Listen to Dr. Goldberg about how to become a Natural Hygienist means to depart from conventional thinking at some juncture. To avoid being part of the "sheeple", to dare think on our own. --- We share ideas and thoughts. But we also must process information carefully, always working to keep ourselves in a position to be the final authority on those decisions that affect our health and well being.
Common Errors Of Natural Hygienists (And Other Health Seekers) - 7|
by Paul A. Goldberg, M.P.H., D.C. D.A.C.B.N.
Error # 7: Relying Excessively On Authority
Sheep are herd animals. We mock them for blindly following each other, yet people act in similar ways. People generally feel safest when doing what everyone else does. Humans value independent thinking but few willingly stray far from the herd. One of my college students remarked to me years ago, I don't mind being different as long as everyone else is different in the same way that I am.
We are followers. Observe the mobs in their devotion to crazed leaders such as Hitler, Mussolini, Stalin, Saddem Hussein, Osama Bin Ladin, Ayatollah Kholmeni, Jim Jones, and a host of others who depended on the sheep like nature of people i.e. sheeple. Many choose to follow others no better equipped to understand life's truths than they are.
Despite the sheepleness, however, is a desire to both survive and to have control over our lives. Most of those things we fear most e.g. torture, imprisonment, etc., involve threats to our survival and loss of personal power. Virtually everyone wants to survive and be in control of their destiny. This seems to be biologically inherent to being human.
To become a Natural Hygienist means to depart from conventional thinking at some juncture. To put aside some of what many refer to as common wisdom and as Thoreau said march to the beat of different drummer. I think this is true of many Natural Hygienists. Nonetheless, there is within the ranks a general tendency to be different in terms perhaps in what we may choose to eat, the manner in which we regard conventional health care, the manner in which we address illness, and our interest in doing things in accordance with natural law .yet one thing remains somewhat the same a desire to put trust in authority and follow that authority. This can mean therefore that rather than put ones faith in the American Medical Association, the American Dairy Council and the American Dietetic Association and their spokespeople, that the faith is re-directed to one or more Hygienic or other Natural Professionals.
How often one will hear at a gathering of Hygienists comments such as but Dr. Hygienist C said this .Dr. S said that .Dr. F believed such and such or Dr. Hygienist G proved that Dr. Hygienist W is not really a Hygienist because he saw him drink a Sprite! The problem in putting total faith in believing what someone says (even a Doctor!) not only is that:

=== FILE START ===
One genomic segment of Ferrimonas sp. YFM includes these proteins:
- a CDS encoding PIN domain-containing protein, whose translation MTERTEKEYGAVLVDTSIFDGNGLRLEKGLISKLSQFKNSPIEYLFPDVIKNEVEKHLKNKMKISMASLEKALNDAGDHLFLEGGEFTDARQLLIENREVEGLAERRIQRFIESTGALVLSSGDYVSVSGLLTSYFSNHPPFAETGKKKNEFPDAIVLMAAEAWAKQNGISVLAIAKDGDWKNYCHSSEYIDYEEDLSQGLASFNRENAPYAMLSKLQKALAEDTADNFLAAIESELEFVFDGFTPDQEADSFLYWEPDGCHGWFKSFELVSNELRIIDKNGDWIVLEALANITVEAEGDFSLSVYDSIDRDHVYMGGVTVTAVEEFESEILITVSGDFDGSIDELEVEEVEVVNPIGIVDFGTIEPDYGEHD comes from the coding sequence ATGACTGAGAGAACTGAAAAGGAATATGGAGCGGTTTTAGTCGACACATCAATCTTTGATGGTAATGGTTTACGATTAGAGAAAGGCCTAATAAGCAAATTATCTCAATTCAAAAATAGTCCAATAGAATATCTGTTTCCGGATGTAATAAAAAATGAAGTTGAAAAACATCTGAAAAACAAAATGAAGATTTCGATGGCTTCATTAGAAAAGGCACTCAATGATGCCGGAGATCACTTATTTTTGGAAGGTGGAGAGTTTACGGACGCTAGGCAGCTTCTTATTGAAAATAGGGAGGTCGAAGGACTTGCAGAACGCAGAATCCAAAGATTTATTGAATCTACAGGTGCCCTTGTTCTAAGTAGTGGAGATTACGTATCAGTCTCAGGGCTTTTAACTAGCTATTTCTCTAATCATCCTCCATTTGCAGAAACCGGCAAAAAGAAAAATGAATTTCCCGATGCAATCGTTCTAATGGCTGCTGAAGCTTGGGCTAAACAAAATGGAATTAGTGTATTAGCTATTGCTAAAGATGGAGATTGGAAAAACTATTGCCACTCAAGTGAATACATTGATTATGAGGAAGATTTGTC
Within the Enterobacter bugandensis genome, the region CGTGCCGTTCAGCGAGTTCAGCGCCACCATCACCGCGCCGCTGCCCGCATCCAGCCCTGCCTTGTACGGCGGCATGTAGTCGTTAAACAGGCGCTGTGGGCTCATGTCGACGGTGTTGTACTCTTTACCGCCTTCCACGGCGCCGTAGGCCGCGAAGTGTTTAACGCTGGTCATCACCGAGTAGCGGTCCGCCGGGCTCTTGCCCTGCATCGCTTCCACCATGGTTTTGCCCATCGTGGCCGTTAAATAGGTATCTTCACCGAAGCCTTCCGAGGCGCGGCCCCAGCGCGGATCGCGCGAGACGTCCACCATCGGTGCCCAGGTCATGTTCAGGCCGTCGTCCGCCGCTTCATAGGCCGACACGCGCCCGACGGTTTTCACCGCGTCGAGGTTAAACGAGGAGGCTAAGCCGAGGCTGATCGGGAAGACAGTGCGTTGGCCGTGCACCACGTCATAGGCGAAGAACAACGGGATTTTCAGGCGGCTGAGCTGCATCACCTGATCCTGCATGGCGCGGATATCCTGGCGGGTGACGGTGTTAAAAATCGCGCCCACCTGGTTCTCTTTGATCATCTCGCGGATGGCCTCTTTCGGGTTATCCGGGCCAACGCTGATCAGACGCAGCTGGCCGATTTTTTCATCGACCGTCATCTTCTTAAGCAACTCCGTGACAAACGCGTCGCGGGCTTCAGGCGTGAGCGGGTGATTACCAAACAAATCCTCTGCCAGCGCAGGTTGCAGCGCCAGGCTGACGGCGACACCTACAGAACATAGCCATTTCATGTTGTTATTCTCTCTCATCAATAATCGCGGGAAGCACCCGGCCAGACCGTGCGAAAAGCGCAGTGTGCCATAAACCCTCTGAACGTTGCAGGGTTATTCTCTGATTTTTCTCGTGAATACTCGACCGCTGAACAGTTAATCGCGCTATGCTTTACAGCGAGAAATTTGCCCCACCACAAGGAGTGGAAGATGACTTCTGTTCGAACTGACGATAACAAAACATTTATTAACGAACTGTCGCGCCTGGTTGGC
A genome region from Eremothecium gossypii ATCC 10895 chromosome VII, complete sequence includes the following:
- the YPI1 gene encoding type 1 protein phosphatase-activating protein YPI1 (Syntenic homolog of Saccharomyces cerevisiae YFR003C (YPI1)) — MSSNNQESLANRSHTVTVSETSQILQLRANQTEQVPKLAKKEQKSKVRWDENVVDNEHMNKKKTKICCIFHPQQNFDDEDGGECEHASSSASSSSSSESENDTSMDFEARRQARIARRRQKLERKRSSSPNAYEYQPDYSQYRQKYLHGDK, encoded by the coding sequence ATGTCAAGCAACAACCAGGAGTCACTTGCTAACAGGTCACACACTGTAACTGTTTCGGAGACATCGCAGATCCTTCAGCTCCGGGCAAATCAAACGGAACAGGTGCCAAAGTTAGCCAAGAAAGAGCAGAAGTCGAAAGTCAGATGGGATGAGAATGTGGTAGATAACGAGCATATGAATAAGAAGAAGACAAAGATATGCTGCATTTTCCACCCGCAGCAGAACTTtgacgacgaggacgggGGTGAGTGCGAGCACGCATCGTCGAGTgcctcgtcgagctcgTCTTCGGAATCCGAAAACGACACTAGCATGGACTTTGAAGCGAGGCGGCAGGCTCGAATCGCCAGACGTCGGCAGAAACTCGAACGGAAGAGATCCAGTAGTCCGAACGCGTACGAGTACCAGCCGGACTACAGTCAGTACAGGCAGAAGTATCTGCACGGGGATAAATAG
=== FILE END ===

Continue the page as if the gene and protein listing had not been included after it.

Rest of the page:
We all put on our pants one leg at a time. The most brilliant men and women are those who in the final analysis realize how little they actually know and strive to continue to learn but always to think on their own.
Learning from the wisdom and experience of others is a part of what makes a civilization a civilization. Modeling ourselves entirely after any single person and accepting every work they say as the gospel is what makes a fool a fool. I am quick to point out to my patients the need to listen to what I have to say and to run it through their own filter, separating what is relevant to them from that which is not.
The single greatest lesson of natural Hygiene is not about diet, fasting, or any single aspect of health. It is about developing an inquiring mind and learning to think for ourselves. That is what impressed me most about the pioneering natural hygienists their independence of thought and character as Dr.Shelton so appropriately said to seek the truth even though the heavens might fall.
So we share ideas and thoughts. We make suggestions to one another and learn from each other. At all times, however, we use that wonderful tool our creator gave us that lies between our ears and process information carefully, always working to keep ourselves in a position to be the final authority on those decisions that affect our health and well being. To make the final responsibility for our actions our own.
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To be continued
Dr. Paul Goldberg is a graduate of Bowling Green State University (B.A.), Life University (B.S.) The University of Texas Medical Center, Graduate School of Public Health (M.P.H.), and Life College (D.C.). He has been awarded Diplomate Status (D.A.C.B.N.) by the American Clinical Board of Nutrition and is a Certified Natural Hygiene Physician. For twenty-three years he served as a Professor of Gastroenterology and Clinical Nutrition at Life University. Since 1983 he has practiced Clinical Nutrition, Clinical Epidemiology, Biological Medicine, Natural Hygiene and Chiropractic as the Director of the Goldberg Clinics (Georgia and Florida).
Dr. Goldberg's clinical focus in practice, teaching and research has been on chronic disease conditions including Rheumatoid and other Autoimmune Conditions and Gastrointestinal Disorders. He is well known for his successful work in the reversal of chronic degenerative diseases by seeking out causal factors utilizing clinical epidemiology and a comprehensive nutritional/biochemical/hygienic approach.
Dr. Goldberg also serves as Senior Director of Physician Relations for Original Medicine, a Division of Garden of Life Inc.
His website can be found at www.goldbergclinic.com